The association between reported current injury or disability as a barrier with current physical activity levels was not significant, after adjusting for age, BMI, education, and gender. This suggests that current injury or disability has a more direct association with concurrent body weight than with current physical activity levels, reflecting the complex relationship between physical inactivity and the development of overweight and obesity.
It is important that strategies to promote physical activity, especially those targeted at older or overweight groups, give consideration to current injury or disability status. It should be possible to identify relevant patterns of behavior and adopt current injury or disability countermeasures, which may lead to the reduction of injury in older persons and those with chronic conditions (12). Those who are sedentary or overweight should be provided with general preventive approaches to physical activity which will reduce the chance of them sustaining an injury when involved in organized or informal physical activity. Appropriate advice may reduce the short-term impact of injury and establish a basis for the adoption of a longer-term physically active lifestyle.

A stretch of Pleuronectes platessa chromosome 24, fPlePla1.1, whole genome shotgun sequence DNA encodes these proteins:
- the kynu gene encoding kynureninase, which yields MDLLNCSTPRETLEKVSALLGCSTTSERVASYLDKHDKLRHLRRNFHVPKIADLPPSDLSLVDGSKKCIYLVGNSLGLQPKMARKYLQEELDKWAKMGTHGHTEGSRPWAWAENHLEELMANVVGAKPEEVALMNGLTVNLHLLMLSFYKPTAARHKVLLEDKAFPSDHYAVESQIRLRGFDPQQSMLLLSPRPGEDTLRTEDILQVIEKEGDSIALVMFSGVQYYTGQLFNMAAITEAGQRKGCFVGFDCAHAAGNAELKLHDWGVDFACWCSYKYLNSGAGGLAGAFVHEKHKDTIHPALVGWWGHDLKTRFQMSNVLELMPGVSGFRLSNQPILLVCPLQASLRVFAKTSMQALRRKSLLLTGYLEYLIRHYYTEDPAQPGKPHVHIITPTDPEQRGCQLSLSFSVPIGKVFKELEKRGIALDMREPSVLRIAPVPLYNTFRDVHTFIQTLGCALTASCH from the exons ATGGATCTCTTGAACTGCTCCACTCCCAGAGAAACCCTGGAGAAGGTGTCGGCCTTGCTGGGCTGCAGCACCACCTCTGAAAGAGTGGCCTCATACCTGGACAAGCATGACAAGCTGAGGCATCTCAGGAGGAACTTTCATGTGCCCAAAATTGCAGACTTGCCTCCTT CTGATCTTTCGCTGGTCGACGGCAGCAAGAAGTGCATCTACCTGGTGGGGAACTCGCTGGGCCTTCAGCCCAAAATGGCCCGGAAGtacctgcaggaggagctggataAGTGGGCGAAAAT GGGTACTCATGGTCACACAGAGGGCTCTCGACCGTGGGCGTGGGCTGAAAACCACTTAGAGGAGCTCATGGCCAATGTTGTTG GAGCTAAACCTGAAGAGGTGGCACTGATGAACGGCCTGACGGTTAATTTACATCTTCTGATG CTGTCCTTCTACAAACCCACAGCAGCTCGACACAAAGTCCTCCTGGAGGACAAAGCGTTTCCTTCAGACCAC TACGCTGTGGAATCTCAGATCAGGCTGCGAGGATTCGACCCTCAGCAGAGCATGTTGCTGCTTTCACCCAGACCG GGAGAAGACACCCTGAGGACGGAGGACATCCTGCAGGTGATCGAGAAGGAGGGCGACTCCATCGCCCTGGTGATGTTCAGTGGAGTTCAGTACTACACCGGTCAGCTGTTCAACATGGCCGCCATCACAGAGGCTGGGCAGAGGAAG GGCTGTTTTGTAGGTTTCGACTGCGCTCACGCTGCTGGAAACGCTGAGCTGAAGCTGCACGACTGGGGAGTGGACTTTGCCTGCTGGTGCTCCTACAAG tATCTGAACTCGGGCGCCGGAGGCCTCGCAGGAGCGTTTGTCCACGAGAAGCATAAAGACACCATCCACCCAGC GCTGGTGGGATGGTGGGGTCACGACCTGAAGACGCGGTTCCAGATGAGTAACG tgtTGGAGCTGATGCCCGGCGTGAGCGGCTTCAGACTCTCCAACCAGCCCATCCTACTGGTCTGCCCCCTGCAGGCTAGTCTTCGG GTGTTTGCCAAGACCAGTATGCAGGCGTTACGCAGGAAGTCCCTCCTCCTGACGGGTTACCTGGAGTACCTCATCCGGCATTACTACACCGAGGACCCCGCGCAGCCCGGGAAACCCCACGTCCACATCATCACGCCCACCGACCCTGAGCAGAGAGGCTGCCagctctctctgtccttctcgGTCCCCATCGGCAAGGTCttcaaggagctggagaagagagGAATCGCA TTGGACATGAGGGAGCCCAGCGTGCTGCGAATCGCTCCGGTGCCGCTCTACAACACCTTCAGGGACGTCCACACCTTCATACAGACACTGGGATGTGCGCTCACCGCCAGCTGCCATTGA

These findings have relevance to clinical practice. Some form of injury or related disability is likely to be a concern on the part of older and overweight patients who are being advised to become more active. Actual and perceived risk of injury, or discomfort related to musculoskeletal disability, may therefore be important barriers to exercise adoption and adherence. Exercise science practitioners in their dealings with older and overweight patients, may find it helpful to address such issues explicitly and to build appropriate management strategies into prescribed exercise programs.